Big brands, like Nike, Adidas, and now Givenchy are dropping their own line of NFT merch. How are NFT wearables now a thing?
Despite the crackdown, big brands are still bullish. They have now fully embraced the craze of metaverse to “finally build some good fucking NFT”.
Digital Fashion is a resourceful outlet for the fashion industry‘s in-between. And it’s all-inclusive, forward-thinking mantra is challenging the traditional fashion paradigm.
The NFT is a powerful tool for creators and consumers alike, allowing them to create and upload their own designs from home or on the go, while also providing an opportunity for them to purchase items from other users’ designs. This means that you can design garments and accessories that are personal to you, without having to worry about whether or not they will be available in stores or online. You can also upload images of your own designs onto the platform, which allows other users to purchase them directly from you!
Adidas Originals unveils a limited collection of blockchain-based virtual wearables, released as non-fungible tokens (NFTs). Representing the brand’s first NFT collection of wearables, which is a new, interoperable product category adidas calls “Virtual Gear”, the launch accelerates adidas Originals’ drive towards strengthening its community-based, member-first, open metaverse strategy.
Adidas isn’t the only big business to have released NFT wearables recently. Nike was one of the first with its acquisition of French web3 studio RTFK. Some of this digital merch has been a hit – famously, the RTFKT Space Drip x Nike Air Force 1 sold out in a minute, like their other drops.
But how did this happen? Speaking on the launch, VP of the adidas /// studio (‘Three Stripes Studio’), Erika Wykes-Sneyd said, “We’re laying down a marker in this new age of originality – one that unquestionably serves the community, heroes the purveyors and collectors of emerging style and culture, benefits the value creators, and supports the diversity of expression and utility that blurring virtual worlds has allowed us all to explore”.
As part of the continued collaboration with the brand’s earliest Web3 partners, the collection also includes three limited edition creator-led wearables – each representing the creative flair of Bored Ape Yacht Club (BAYC), Gmoney, and Punks Comics, respectively. Designed to be worn by virtual avatars, and accessible through a PFP dressing tool, every piece within the latest NFT offering is interoperable with other identity-based projects and worlds. This means that the adidas collection is able to respond and adapt to the metaverse environments being built, so that the ‘Virtual Gear’ is ready for all frontiers of Web3.
This interoperability unveils new possibilities for brands, especially in metaverse. You’ll be fully able to pimp your avatar with your favorite brands, with your own style totally borderless. If you have ever dropped on these TikTok videos where kids are asked to describes their style and where they get their clothes, this is basically what Web3 brands will offer in the future. No need to continuously spend cash on new digital wearables, sell the ones you don’t wear and get new clothes. Upcycling 3.0
Matthew M. Williams, Givenchy Creative Director, says “Brick and Du are longtime friends who share my vision of fashion as an inclusive space for experimentation and expressing personal style. Together, the three of us focused on creating streetwear with unexpected treatments that resonates beyond fashion and enters the realm of contemporary art on the street and in Web3”.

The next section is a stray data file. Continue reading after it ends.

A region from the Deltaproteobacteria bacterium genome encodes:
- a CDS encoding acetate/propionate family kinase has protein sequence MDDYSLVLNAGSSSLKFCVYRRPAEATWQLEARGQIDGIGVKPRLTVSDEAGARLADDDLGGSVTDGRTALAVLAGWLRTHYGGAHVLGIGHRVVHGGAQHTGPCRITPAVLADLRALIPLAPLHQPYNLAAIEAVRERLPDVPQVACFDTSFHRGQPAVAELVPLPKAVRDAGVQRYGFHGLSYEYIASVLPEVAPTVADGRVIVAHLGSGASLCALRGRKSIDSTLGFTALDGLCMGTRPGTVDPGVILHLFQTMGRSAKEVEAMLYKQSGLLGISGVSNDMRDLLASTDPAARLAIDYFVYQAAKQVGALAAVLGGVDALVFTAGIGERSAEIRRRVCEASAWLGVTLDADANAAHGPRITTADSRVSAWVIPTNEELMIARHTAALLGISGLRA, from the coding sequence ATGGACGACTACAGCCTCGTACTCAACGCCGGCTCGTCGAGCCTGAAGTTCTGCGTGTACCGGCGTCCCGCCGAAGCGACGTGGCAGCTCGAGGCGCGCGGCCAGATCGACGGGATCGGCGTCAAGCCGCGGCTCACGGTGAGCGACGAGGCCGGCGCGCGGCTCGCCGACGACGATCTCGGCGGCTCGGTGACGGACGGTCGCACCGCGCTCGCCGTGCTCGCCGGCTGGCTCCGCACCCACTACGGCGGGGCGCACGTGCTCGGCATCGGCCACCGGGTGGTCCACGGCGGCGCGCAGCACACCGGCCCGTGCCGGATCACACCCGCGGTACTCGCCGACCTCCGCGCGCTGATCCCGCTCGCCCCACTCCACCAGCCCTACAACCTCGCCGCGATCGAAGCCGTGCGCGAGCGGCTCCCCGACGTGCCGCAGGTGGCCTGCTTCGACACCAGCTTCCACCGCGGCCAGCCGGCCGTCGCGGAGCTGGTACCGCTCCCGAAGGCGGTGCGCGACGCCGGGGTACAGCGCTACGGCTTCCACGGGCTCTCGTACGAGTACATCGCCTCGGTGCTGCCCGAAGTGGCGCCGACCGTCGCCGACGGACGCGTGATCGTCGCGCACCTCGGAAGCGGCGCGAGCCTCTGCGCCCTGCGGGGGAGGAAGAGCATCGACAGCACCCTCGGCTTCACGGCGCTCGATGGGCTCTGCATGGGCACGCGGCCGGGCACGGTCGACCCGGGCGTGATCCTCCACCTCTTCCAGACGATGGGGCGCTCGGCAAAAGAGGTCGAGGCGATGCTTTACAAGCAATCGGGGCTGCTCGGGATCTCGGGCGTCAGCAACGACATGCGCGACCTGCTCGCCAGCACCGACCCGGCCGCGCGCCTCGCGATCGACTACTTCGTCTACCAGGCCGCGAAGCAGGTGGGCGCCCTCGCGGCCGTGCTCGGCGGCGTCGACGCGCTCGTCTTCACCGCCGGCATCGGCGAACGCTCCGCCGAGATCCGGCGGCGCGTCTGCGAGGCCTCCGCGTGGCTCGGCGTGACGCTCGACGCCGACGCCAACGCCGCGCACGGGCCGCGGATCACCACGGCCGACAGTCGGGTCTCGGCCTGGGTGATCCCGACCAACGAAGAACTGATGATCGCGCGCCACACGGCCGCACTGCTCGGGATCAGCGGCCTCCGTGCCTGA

The NFTs minted for the Givenchy x (b).STROY collaboration were created by FELT Zine, the experimental Web3 artist collective, in partnership with Matthew M. Williams, Brick Owens and Dieter “Du” Grams.
“FELT Zine collaborators are directly influenced by talents like Matthew M. Williams who allow us to create freely and see our aesthetics and interests reflected at the highest level of art and fashion. With Givenchy, we are actualizing our inspiration in real time while making a Web3 contribution to the House’s heritage,” said FELT Zine founder Mark Sabb, an artist, curator, and creative technologist.
Aside from the hype factor, it’s clear that the NFT wearables are also earnestly intended to appeal to brand-obsessed Gen Z and millennials: the Depop kids and those into the latest streetwear drops. What these brands worked out is that they are aiming at Gen Z, who are notoriously known to be literally stuck to their screens.
They don’t really read magazines – they’re all online. Everything is done through social media and TikTok. So they’re really hard to get to. This is creating something that’s kind of like cult wear or meme fashion, where you’d wear it to post it online.
I also think that brands entering Web3 will fully embrace a more inclusive ecosystem, where anyone can truly be themselves without being pointed out by the society. If this new trend is currently led by experienced crypto-enthusiasts it won’t take time for the rich kids to dive in and create their own clubs.
The psychological pressures created by the digital world of fashion has created a society of just-so Millennials who know how to present solely one facet of themselves in a world where both creators and consumers are subject to the soul-shriveling uniformity of corporate culture. The power, then, is with the creators. The futures of both fashion, and personal identity, may come down to who controls our online identities now – and after we’ve switched back into our ‘off’ mode.”
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